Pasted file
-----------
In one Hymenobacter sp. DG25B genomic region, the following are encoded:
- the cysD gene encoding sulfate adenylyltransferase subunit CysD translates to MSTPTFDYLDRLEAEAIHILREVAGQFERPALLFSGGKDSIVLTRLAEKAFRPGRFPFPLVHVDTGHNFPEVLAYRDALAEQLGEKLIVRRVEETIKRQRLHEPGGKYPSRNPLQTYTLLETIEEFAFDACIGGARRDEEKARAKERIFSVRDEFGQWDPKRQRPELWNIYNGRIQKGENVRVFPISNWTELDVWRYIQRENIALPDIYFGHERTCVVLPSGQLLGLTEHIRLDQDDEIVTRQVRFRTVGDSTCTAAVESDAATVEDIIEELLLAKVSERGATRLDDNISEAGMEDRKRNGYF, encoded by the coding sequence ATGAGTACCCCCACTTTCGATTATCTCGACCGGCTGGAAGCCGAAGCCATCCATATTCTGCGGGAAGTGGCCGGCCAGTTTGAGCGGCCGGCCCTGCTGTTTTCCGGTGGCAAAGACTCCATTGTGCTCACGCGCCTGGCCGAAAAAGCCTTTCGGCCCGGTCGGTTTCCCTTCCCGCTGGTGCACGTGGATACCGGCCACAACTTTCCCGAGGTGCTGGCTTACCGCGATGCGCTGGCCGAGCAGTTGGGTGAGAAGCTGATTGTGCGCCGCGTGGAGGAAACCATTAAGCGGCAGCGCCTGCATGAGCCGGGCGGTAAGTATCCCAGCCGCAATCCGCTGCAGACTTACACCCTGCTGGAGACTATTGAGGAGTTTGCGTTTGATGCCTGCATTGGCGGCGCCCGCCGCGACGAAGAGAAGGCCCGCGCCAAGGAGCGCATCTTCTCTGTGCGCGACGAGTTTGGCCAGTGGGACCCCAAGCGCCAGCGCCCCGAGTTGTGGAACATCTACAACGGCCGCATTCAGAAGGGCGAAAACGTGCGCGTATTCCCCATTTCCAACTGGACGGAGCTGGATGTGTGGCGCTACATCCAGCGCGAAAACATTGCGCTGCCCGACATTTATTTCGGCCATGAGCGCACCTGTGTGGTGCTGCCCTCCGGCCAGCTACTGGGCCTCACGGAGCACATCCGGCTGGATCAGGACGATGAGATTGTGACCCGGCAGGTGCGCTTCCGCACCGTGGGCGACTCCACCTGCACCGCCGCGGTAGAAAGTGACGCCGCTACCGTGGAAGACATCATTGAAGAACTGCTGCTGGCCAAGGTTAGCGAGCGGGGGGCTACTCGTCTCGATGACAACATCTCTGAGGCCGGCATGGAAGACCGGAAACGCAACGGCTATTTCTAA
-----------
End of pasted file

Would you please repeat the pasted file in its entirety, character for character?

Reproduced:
In one Hymenobacter sp. DG25B genomic region, the following are encoded:
- the cysD gene encoding sulfate adenylyltransferase subunit CysD translates to MSTPTFDYLDRLEAEAIHILREVAGQFERPALLFSGGKDSIVLTRLAEKAFRPGRFPFPLVHVDTGHNFPEVLAYRDALAEQLGEKLIVRRVEETIKRQRLHEPGGKYPSRNPLQTYTLLETIEEFAFDACIGGARRDEEKARAKERIFSVRDEFGQWDPKRQRPELWNIYNGRIQKGENVRVFPISNWTELDVWRYIQRENIALPDIYFGHERTCVVLPSGQLLGLTEHIRLDQDDEIVTRQVRFRTVGDSTCTAAVESDAATVEDIIEELLLAKVSERGATRLDDNISEAGMEDRKRNGYF, encoded by the coding sequence ATGAGTACCCCCACTTTCGATTATCTCGACCGGCTGGAAGCCGAAGCCATCCATATTCTGCGGGAAGTGGCCGGCCAGTTTGAGCGGCCGGCCCTGCTGTTTTCCGGTGGCAAAGACTCCATTGTGCTCACGCGCCTGGCCGAAAAAGCCTTTCGGCCCGGTCGGTTTCCCTTCCCGCTGGTGCACGTGGATACCGGCCACAACTTTCCCGAGGTGCTGGCTTACCGCGATGCGCTGGCCGAGCAGTTGGGTGAGAAGCTGATTGTGCGCCGCGTGGAGGAAACCATTAAGCGGCAGCGCCTGCATGAGCCGGGCGGTAAGTATCCCAGCCGCAATCCGCTGCAGACTTACACCCTGCTGGAGACTATTGAGGAGTTTGCGTTTGATGCCTGCATTGGCGGCGCCCGCCGCGACGAAGAGAAGGCCCGCGCCAAGGAGCGCATCTTCTCTGTGCGCGACGAGTTTGGCCAGTGGGACCCCAAGCGCCAGCGCCCCGAGTTGTGGAACATCTACAACGGCCGCATTCAGAAGGGCGAAAACGTGCGCGTATTCCCCATTTCCAACTGGACGGAGCTGGATGTGTGGCGCTACATCCAGCGCGAAAACATTGCGCTGCCCGACATTTATTTCGGCCATGAGCGCACCTGTGTGGTGCTGCCCTCCGGCCAGCTACTGGGCCTCACGGAGCACATCCGGCTGGATCAGGACGATGAGATTGTGACCCGGCAGGTGCGCTTCCGCACCGTGGGCGACTCCACCTGCACCGCCGCGGTAGAAAGTGACGCCGCTACCGTGGAAGACATCATTGAAGAACTGCTGCTGGCCAAGGTTAGCGAGCGGGGGGCTACTCGTCTCGATGACAACATCTCTGAGGCCGGCATGGAAGACCGGAAACGCAACGGCTATTTCTAA